Two-group comparisons of categorical and continuous variables were performed by using the Chi-square test and the Mann–Whitney U test, respectively. The Pearson’s correlation between CpG and differentially methylated genes (DMGs) is driven mainly by case–control status. Hypergeometric test was used in gene set pathway analysis. In biology functional analyses, the P is calculated using a hypergeometric test. All statistical tests were 2-sided, and P < 0.05 was considered significant. The adjusted P is conducted using Bonferroni corrected. All data analysis and visualization were performed using R 3.5.0 (http://www.r-project.org/) and Python 3.7.3 (https://www.python.org).

Results

Characteristics of the study cohorts

The clinical information and DNA methylation data of FHS participants (Offspring Cohort Exam 8) were used to develop a HFpEF risk prediction model. After excluding samples with censoring, with unqualified DNA methylation, and lack of medical information, a total of 984 eligible participants were obtained as the final samples with complete information over a follow up of 8 years (Fig. 1). Among them, 877 participants did not experience heart failure and 91 HFpEF events occurred. A total of 95 EHR variables (the simplified version is shown in Table 1, the full version is shown in Additional file 2: Table S1) and 402,380 CpGs were obtained for further analyses. Since their DNA methylation data were sequenced in University of Minnesota (UMN, 738 no-CHF and 59 HFpEF) and Johns Hopkins University (JHU, 139 no-CHF and 32 HFpEF), respectively, which can be presumed as dependent datasets, data from UMN batch and JHU batch were used as the training set and the testing set (Fig. 1; Table 1). Considering the limited sample size, we did not further balance the sample size. In the training and testing sets, the median follow-up period was 8.69 ± 1.25 years and 8.64 ± 2.05 years, with mean participant’s ages of 64.68 ± 8.29 and 70.13 ± 8.91 years, and the proportion of male participants were 37.39% and 70.76%, respectively (Table 1).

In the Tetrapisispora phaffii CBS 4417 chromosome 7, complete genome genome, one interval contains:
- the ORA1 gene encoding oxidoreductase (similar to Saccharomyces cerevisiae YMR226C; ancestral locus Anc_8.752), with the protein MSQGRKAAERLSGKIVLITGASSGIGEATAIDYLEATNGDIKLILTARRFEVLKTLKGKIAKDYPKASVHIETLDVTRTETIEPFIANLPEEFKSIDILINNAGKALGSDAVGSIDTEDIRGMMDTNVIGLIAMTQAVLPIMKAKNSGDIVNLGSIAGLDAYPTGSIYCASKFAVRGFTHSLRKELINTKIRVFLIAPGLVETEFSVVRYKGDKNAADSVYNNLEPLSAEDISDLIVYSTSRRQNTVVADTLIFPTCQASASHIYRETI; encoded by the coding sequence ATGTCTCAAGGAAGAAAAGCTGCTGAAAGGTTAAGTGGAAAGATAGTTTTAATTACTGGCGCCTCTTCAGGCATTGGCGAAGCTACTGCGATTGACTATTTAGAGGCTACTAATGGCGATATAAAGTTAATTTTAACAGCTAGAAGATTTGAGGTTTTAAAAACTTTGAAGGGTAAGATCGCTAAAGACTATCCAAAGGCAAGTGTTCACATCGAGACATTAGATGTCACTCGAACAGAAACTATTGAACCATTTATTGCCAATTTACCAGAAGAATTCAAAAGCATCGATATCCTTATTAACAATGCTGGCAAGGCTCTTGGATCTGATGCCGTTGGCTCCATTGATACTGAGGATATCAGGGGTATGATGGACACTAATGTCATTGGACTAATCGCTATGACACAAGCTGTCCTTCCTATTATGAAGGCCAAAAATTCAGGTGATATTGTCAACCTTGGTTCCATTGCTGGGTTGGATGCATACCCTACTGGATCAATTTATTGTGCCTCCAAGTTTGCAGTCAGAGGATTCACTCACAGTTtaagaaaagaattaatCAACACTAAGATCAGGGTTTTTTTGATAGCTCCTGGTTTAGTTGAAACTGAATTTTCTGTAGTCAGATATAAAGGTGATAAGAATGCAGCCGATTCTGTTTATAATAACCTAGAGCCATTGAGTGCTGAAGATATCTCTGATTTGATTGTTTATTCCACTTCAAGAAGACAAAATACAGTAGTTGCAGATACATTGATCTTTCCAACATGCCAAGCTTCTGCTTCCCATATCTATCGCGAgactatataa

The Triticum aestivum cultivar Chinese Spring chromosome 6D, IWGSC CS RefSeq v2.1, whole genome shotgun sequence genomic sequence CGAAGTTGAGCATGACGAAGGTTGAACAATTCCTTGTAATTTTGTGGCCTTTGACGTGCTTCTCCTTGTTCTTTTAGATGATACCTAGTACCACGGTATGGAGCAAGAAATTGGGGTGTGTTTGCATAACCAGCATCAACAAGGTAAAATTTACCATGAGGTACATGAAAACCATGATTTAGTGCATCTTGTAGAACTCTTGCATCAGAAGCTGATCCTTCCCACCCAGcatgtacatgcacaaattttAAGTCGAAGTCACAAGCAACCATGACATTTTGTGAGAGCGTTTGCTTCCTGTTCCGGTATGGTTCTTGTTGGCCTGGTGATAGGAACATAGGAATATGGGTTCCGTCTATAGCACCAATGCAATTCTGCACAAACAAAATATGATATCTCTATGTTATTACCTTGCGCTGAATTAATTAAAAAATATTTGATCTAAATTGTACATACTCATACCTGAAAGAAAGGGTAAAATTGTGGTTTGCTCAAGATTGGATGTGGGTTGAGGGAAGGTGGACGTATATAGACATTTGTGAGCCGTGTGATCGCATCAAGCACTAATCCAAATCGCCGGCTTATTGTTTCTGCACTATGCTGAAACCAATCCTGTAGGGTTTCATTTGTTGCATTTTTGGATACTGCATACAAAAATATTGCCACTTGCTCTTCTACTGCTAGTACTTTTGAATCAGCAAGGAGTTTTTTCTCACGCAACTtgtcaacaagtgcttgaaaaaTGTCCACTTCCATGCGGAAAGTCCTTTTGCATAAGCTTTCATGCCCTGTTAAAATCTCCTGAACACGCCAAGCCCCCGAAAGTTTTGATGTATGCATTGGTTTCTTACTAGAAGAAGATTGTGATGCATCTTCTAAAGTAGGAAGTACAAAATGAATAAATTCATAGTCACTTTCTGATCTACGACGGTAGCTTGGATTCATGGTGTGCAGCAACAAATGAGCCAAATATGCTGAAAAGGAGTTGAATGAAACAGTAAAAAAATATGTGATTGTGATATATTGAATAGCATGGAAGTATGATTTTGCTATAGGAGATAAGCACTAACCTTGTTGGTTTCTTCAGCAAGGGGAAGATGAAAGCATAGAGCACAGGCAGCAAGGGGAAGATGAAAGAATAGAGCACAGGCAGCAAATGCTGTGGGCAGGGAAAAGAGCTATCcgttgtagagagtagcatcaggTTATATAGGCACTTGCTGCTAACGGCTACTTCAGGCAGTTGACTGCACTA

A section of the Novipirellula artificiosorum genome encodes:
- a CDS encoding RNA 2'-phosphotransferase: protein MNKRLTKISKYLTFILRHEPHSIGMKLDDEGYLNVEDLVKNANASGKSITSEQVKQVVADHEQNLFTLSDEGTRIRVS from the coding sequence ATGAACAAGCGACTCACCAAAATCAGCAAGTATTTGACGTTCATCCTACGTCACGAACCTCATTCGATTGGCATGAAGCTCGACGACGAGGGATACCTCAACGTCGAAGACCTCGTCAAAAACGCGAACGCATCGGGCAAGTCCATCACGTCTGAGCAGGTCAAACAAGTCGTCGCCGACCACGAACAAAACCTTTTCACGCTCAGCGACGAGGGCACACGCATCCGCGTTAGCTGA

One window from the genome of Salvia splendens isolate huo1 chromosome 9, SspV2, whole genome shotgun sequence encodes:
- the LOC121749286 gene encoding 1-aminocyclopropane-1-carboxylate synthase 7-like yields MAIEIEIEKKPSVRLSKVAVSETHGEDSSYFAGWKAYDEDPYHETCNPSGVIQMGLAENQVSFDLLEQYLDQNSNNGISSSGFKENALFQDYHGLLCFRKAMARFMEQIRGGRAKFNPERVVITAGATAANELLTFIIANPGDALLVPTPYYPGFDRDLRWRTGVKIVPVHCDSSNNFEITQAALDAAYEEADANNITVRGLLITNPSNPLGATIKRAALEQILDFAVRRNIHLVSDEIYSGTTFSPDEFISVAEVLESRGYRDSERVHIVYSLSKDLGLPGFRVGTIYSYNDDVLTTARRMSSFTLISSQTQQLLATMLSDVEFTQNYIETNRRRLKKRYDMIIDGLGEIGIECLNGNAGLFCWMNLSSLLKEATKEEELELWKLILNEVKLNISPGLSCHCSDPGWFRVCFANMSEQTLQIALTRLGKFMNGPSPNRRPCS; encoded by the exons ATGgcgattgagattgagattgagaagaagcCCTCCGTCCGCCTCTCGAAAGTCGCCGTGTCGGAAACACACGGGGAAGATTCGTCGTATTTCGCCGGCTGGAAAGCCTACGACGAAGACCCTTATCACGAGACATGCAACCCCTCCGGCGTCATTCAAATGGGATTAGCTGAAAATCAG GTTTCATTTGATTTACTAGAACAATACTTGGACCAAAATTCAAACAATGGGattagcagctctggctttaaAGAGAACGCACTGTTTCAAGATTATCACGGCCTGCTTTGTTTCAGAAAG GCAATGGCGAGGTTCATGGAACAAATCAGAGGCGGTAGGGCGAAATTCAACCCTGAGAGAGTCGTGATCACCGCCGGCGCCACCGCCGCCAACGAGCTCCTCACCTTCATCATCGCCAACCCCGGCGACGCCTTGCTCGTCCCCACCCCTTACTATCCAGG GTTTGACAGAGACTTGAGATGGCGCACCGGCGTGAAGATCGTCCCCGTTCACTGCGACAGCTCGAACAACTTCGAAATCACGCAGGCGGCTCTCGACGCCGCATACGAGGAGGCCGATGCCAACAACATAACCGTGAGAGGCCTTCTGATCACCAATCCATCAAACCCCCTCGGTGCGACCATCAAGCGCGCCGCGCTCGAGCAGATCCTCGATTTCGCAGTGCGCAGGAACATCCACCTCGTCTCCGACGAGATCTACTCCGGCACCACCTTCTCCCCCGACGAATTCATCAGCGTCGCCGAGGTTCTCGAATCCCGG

Table 1 Demographic of participants in the training set and testing set (the simplified version)

Prediction model construction using DeepFM

After data pre-processing, we obtained 318 DMPs and 25 clinical characteristics (Additional file 2: Table S2). Next, we performed feature selection using LASSO and XGBoost algorithms. The LASSO algorithm simultaneously performs feature selection and regularization, aiming to enhance the predictive accuracy and interpretability of statistical models by selectively putting variables into the model. The important parameter, lambda, contributes to feature selection. We obtained 4 set of features according to the value of lambda (lambda.min and lambda.1se for calculating AUC and misclassification error) and obtained 80 features intersected (Fig. 2a–c). The XGBoost algorithm integrates many weak classifiers together with regularized boosting technique to form a strong classifier. It took 80 features from LASSO and further reduced to 30 features, including 5 clinical variables and 25 CpG loci, which were next fed into the DeepFM model. Five clinical variables (age, diuretic use, body mass index (BMI), albuminuria, and serum creatinine) accounted for nearly 20% of the contribution, explained by the gain index (Fig. 2d). The cg20051875 had the largest gain index, accounting for 13% of the total contribution. In addition, 25 CpGs accounted for 80% of the total contribution, although the contribution of each CpG was weak.

Fig. 2
figure 2